Attorney: Gwinnett County sheriff, others 'subjects' of GJ investigation

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U.S. District Judge Steve Jones presides over pre-trial hearing in case involving the Gwinnett County jail's use of restraint chair on inmates.

The Gwinnett County Sheriff and one of his top commanders are the subjects of a federal criminal investigation into alleged wrongdoing inside the jail.

The revelation comes out of a court hearing where an attorney hired by Gwinnett County tried to convince a judge to put a civil case on hold.

Inmates sued Gwinnett County in 2013, claiming deputies violated policy in the way in which they used restraint chairs. Hundreds of times over the years, members of the jail's elite Rapid Response Team would burst into a cell to take down an inmate, slam them into a restraint chair, cuff their hands and legs and leave them facing a blank wall for as long as four hours.

Sheriff Butch Conway stressed that the chair was never used for punishment. Instead, he claimed it was a necessary tool to prevent unruly detainees from injuring themselves or damaging county property. Like many jails in this country, Gwinnett's deals with a large number of mentally ill prisoners.

"They're being used as a punishment," argued attorney John Cicala. "Not as a deterrent for any type of behavior that needs to be deterred."

Earlier this year, the pending civil suit attracted the attention of the FBI and a federal grand jury. The FOX 5 I-Team already revealed how a grand jury subpoena asked for years’ worth of videos and records involving the Rapid Response Team.

Attorney Thomas Mitchell told the court other attorneys hired by the county have been in contact with the U.S. Attorney's office, and that members of the Rapid Response Team, Sheriff Butch Conway and Lt. Colonel Carl Sims "appear to be the subjects -- not the targets -- of the Grand Jury activities."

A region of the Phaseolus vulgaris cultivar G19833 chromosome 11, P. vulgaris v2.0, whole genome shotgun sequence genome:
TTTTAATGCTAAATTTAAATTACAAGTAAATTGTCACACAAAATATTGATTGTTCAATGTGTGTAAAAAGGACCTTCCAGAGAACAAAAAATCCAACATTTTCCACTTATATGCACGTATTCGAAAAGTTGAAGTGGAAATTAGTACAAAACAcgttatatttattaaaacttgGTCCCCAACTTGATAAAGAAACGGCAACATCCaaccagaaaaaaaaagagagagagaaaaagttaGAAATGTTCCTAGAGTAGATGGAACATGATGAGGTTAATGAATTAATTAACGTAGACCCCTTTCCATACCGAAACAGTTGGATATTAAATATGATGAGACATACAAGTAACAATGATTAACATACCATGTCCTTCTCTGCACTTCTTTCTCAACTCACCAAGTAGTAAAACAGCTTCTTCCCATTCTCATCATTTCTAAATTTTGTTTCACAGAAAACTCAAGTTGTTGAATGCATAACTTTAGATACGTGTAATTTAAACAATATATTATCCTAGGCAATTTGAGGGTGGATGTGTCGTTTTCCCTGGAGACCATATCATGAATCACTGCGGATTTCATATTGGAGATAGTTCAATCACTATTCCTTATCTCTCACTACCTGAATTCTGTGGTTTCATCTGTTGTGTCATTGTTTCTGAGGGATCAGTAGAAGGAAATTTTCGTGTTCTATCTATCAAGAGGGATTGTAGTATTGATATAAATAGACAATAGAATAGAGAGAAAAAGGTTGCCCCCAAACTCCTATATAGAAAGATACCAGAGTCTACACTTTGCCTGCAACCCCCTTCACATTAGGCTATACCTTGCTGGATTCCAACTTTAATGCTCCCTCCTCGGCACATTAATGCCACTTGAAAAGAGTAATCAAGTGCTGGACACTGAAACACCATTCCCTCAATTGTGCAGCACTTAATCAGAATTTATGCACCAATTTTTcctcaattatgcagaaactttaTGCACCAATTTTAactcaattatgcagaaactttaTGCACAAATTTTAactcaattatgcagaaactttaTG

Because of that, he asked judge Steve Jones to halt the civil case until the criminal case is concluded. Attorneys for the inmates urged the judge to let the case move forward.

"The people in the civil case have been waiting five years for their day in court and their case is ready to go to trial." said attorney Craig Jones.

The U.S. Attorney's office will not comment on its investigation into the county jail. But the feds have not tried to stop the civil case. And judge Jones offered no indication he would either.

"What do they say? Justice delayed is justice denied?" the judge asked the attorneys. "(The former inmates) have rights, too."

The grand jury subpoena covers all use-of-force actions taken by the Rapid Response Team -- and any internal affairs investigations -- since January 1, 2016.

Attorney Jones suggested in court the grand jury could also be looking at the death of Chris Howard. Last year, the FOX 5 I-Team reported how Howard was left suffering in a holding cell for at least a half hour, despite nurses insisting that he be taken to medical immediately. He went into cardiac arrest and later died. That happened in early 2017. No one was disciplined in the case.

Judge Jones said he would rule later on the request to delay the civil case. Otherwise, he said the case was set to go to trial with the first four plaintiffs.